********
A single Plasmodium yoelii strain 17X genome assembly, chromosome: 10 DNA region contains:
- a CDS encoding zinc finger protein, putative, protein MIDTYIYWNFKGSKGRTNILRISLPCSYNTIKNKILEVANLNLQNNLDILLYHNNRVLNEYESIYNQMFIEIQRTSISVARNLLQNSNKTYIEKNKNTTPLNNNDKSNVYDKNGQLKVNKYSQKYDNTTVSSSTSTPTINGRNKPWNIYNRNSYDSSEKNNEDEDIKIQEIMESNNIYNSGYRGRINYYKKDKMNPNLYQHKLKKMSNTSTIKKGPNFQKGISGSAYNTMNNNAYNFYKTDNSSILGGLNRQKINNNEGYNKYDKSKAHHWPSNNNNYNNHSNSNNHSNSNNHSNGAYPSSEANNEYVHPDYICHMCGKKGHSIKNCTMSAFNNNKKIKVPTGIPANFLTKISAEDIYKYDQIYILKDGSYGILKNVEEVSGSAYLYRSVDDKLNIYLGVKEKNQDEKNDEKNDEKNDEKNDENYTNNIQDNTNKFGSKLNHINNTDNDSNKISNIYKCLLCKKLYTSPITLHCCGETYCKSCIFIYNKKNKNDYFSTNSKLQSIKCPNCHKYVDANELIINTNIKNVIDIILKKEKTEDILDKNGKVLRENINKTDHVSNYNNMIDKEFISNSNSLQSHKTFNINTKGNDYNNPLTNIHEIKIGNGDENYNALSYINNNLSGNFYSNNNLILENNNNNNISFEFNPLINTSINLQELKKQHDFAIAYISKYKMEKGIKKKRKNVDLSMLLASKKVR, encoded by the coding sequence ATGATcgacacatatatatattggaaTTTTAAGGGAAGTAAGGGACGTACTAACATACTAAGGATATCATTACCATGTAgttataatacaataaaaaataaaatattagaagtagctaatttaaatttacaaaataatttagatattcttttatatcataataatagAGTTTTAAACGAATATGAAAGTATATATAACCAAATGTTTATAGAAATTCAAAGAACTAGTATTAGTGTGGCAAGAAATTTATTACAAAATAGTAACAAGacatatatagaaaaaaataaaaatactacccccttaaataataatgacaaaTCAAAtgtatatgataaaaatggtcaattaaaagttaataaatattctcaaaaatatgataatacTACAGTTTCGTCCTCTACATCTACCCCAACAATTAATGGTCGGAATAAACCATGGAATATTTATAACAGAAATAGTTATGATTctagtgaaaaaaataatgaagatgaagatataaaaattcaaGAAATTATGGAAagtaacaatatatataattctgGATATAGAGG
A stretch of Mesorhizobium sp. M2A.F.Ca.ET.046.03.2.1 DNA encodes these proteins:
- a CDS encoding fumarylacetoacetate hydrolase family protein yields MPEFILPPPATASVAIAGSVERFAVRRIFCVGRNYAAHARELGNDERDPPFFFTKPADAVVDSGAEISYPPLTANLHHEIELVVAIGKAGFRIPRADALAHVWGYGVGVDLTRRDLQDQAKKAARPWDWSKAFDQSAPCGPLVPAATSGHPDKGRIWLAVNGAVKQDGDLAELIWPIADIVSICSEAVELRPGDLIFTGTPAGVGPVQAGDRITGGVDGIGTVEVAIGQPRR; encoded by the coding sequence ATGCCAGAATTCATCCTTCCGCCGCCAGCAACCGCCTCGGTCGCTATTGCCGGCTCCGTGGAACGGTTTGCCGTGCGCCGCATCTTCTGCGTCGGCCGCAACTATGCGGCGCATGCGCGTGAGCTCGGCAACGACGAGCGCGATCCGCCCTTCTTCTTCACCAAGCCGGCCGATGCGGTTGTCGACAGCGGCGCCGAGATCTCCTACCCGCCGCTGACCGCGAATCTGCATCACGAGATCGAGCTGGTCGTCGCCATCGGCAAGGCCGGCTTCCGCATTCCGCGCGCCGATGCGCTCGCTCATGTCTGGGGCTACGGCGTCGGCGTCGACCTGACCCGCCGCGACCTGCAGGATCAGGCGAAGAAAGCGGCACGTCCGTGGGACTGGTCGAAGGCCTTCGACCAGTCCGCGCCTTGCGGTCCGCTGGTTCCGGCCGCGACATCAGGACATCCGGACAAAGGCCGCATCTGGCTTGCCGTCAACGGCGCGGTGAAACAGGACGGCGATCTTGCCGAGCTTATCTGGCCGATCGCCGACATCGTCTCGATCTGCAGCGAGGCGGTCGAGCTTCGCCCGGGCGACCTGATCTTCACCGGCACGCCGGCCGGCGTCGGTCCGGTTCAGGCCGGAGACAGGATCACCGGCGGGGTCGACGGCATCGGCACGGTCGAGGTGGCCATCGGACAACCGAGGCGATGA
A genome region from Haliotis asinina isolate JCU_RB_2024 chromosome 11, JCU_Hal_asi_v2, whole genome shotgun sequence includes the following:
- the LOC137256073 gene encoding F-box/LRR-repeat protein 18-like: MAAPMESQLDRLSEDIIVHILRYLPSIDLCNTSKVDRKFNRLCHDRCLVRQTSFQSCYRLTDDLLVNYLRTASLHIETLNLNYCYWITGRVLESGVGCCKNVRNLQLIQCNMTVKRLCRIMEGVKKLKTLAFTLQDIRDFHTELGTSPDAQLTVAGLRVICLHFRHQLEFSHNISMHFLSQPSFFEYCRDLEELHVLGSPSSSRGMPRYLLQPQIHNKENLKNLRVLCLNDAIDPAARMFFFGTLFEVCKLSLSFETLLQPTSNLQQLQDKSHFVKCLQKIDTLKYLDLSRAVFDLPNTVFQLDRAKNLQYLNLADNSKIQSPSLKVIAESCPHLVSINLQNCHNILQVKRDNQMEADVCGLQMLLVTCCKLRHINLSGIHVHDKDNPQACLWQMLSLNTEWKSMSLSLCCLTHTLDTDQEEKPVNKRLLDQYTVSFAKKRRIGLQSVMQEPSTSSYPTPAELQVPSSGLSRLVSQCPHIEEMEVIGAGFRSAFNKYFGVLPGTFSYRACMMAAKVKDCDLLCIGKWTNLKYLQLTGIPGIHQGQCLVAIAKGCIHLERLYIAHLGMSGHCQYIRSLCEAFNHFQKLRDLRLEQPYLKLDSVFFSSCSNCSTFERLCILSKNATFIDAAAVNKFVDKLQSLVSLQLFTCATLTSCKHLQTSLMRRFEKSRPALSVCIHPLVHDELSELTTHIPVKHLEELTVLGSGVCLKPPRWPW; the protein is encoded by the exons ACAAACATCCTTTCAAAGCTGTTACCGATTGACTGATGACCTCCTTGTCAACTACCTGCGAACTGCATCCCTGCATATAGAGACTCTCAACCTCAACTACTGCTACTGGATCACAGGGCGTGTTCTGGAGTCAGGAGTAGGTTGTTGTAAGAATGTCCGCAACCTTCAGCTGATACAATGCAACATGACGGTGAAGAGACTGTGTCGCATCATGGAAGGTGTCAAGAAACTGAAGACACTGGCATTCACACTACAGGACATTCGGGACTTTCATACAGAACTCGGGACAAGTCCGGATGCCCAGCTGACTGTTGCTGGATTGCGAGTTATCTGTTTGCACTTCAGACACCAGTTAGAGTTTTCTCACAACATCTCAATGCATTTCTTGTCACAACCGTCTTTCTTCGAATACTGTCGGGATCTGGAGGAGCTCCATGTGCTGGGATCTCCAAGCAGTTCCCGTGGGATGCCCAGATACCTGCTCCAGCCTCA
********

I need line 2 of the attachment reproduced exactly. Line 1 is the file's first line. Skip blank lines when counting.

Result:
- a CDS encoding zinc finger protein, putative, protein MIDTYIYWNFKGSKGRTNILRISLPCSYNTIKNKILEVANLNLQNNLDILLYHNNRVLNEYESIYNQMFIEIQRTSISVARNLLQNSNKTYIEKNKNTTPLNNNDKSNVYDKNGQLKVNKYSQKYDNTTVSSSTSTPTINGRNKPWNIYNRNSYDSSEKNNEDEDIKIQEIMESNNIYNSGYRGRINYYKKDKMNPNLYQHKLKKMSNTSTIKKGPNFQKGISGSAYNTMNNNAYNFYKTDNSSILGGLNRQKINNNEGYNKYDKSKAHHWPSNNNNYNNHSNSNNHSNSNNHSNGAYPSSEANNEYVHPDYICHMCGKKGHSIKNCTMSAFNNNKKIKVPTGIPANFLTKISAEDIYKYDQIYILKDGSYGILKNVEEVSGSAYLYRSVDDKLNIYLGVKEKNQDEKNDEKNDEKNDEKNDENYTNNIQDNTNKFGSKLNHINNTDNDSNKISNIYKCLLCKKLYTSPITLHCCGETYCKSCIFIYNKKNKNDYFSTNSKLQSIKCPNCHKYVDANELIINTNIKNVIDIILKKEKTEDILDKNGKVLRENINKTDHVSNYNNMIDKEFISNSNSLQSHKTFNINTKGNDYNNPLTNIHEIKIGNGDENYNALSYINNNLSGNFYSNNNLILENNNNNNISFEFNPLINTSINLQELKKQHDFAIAYISKYKMEKGIKKKRKNVDLSMLLASKKVR, encoded by the coding sequence ATGATcgacacatatatatattggaaTTTTAAGGGAAGTAAGGGACGTACTAACATACTAAGGATATCATTACCATGTAgttataatacaataaaaaataaaatattagaagtagctaatttaaatttacaaaataatttagatattcttttatatcataataatagAGTTTTAAACGAATATGAAAGTATATATAACCAAATGTTTATAGAAATTCAAAGAACTAGTATTAGTGTGGCAAGAAATTTATTACAAAATAGTAACAAGacatatatagaaaaaaataaaaatactacccccttaaataataatgacaaaTCAAAtgtatatgataaaaatggtcaattaaaagttaataaatattctcaaaaatatgataatacTACAGTTTCGTCCTCTACATCTACCCCAACAATTAATGGTCGGAATAAACCATGGAATATTTATAACAGAAATAGTTATGATTctagtgaaaaaaataatgaagatgaagatataaaaattcaaGAAATTATGGAAagtaacaatatatataattctgGATATAGAGG